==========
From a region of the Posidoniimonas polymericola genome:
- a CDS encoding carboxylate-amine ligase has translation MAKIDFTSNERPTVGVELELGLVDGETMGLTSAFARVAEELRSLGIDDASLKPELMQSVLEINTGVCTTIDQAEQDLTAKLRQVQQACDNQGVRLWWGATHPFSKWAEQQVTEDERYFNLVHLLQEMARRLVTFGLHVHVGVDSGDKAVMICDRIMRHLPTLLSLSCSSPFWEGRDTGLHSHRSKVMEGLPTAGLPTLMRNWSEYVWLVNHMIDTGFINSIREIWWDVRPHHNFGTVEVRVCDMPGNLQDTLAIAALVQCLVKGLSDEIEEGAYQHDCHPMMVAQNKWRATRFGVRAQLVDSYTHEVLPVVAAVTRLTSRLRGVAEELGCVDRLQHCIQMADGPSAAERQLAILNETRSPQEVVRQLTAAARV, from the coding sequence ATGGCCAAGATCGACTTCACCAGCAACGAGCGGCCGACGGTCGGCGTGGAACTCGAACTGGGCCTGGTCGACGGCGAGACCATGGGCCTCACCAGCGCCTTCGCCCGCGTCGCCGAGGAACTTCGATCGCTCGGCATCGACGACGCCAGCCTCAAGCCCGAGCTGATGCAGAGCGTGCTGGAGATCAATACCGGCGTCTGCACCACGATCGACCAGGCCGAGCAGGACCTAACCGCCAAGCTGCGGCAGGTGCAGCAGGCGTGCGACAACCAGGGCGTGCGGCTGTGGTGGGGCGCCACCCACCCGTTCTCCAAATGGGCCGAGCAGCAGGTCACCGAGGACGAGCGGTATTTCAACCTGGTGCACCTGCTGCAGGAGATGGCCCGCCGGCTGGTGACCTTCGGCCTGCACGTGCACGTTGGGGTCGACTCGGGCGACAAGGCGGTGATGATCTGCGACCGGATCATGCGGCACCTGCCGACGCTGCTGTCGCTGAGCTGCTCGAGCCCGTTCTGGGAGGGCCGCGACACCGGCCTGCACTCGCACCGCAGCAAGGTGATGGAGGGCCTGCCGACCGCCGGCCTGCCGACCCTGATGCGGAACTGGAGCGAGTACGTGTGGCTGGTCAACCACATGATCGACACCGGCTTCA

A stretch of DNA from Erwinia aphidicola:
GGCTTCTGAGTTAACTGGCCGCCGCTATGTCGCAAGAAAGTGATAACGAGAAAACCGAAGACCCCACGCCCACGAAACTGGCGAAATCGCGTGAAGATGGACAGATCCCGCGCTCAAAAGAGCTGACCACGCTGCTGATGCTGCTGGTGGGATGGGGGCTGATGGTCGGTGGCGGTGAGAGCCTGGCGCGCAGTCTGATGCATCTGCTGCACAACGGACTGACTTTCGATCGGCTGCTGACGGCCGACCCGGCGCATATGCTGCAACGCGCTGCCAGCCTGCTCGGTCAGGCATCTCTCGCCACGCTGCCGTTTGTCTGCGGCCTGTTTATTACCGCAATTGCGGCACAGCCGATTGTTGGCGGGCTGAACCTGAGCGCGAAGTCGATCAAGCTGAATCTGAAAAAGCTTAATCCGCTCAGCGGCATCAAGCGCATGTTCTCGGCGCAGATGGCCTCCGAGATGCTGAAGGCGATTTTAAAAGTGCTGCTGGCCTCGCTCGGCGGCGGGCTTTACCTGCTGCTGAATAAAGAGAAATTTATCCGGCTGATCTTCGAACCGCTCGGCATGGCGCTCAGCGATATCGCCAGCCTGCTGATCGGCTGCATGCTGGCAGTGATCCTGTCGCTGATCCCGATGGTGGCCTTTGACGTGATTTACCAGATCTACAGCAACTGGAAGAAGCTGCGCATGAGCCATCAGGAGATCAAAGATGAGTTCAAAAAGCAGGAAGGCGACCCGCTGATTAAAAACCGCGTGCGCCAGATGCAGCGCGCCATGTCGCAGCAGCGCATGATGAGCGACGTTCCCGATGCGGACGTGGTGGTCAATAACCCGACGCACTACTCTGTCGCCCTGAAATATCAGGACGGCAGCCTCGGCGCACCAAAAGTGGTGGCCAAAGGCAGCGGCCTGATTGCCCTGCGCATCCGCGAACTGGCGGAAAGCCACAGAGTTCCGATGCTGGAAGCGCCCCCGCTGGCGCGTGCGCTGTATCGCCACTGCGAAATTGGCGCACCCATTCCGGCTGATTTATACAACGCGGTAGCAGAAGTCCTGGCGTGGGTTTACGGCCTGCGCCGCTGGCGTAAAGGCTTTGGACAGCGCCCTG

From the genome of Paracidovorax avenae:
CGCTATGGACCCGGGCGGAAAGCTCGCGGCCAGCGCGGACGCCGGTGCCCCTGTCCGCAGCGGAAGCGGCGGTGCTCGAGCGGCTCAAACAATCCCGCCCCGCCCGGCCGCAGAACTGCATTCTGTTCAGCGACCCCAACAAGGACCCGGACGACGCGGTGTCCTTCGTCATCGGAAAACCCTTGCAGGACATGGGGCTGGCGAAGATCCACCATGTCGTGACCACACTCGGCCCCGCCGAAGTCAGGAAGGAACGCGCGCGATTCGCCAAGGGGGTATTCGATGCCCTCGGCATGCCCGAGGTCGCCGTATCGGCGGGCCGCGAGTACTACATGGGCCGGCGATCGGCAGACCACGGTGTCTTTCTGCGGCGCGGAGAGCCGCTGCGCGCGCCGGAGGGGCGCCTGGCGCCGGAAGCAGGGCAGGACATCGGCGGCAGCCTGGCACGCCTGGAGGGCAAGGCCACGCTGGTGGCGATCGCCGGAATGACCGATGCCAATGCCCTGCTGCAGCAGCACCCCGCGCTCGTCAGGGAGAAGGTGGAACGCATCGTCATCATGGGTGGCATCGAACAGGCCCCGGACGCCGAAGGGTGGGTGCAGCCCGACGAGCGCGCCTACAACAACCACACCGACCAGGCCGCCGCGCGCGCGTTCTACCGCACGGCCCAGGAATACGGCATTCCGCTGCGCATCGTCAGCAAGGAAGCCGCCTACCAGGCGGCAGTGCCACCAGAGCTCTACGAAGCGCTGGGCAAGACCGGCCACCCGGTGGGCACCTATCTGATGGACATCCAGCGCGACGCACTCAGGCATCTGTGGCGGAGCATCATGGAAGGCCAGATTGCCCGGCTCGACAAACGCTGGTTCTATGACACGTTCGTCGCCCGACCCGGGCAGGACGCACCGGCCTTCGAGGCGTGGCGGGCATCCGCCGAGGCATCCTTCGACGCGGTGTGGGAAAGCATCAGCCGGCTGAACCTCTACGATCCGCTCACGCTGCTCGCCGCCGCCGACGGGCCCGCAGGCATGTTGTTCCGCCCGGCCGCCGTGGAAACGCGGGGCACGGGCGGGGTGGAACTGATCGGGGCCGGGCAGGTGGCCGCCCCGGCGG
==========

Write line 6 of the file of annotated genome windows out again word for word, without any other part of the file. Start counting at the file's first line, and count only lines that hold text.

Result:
CGCTATGGACCCGGGCGGAAAGCTCGCGGCCAGCGCGGACGCCGGTGCCCCTGTCCGCAGCGGAAGCGGCGGTGCTCGAGCGGCTCAAACAATCCCGCCCCGCCCGGCCGCAGAACTGCATTCTGTTCAGCGACCCCAACAAGGACCCGGACGACGCGGTGTCCTTCGTCATCGGAAAACCCTTGCAGGACATGGGGCTGGCGAAGATCCACCATGTCGTGACCACACTCGGCCCCGCCGAAGTCAGGAAGGAACGCGCGCGATTCGCCAAGGGGGTATTCGATGCCCTCGGCATGCCCGAGGTCGCCGTATCGGCGGGCCGCGAGTACTACATGGGCCGGCGATCGGCAGACCACGGTGTCTTTCTGCGGCGCGGAGAGCCGCTGCGCGCGCCGGAGGGGCGCCTGGCGCCGGAAGCAGGGCAGGACATCGGCGGCAGCCTGGCACGCCTGGAGGGCAAGGCCACGCTGGTGGCGATCGCCGGAATGACCGATGCCAATGCCCTGCTGCAGCAGCACCCCGCGCTCGTCAGGGAGAAGGTGGAACGCATCGTCATCATGGGTGGCATCGAACAGGCCCCGGACGCCGAAGGGTGGGTGCAGCCCGACGAGCGCGCCTACAACAACCACACCGACCAGGCCGCCGCGCGCGCGTTCTACCGCACGGCCCAGGAATACGGCATTCCGCTGCGCATCGTCAGCAAGGAAGCCGCCTACCAGGCGGCAGTGCCACCAGAGCTCTACGAAGCGCTGGGCAAGACCGGCCACCCGGTGGGCACCTATCTGATGGACATCCAGCGCGACGCACTCAGGCATCTGTGGCGGAGCATCATGGAAGGCCAGATTGCCCGGCTCGACAAACGCTGGTTCTATGACACGTTCGTCGCCCGACCCGGGCAGGACGCACCGGCCTTCGAGGCGTGGCGGGCATCCGCCGAGGCATCCTTCGACGCGGTGTGGGAAAGCATCAGCCGGCTGAACCTCTACGATCCGCTCACGCTGCTCGCCGCCGCCGACGGGCCCGCAGGCATGTTGTTCCGCCCGGCCGCCGTGGAAACGCGGGGCACGGGCGGGGTGGAACTGATCGGGGCCGGGCAGGTGGCCGCCCCGGCGG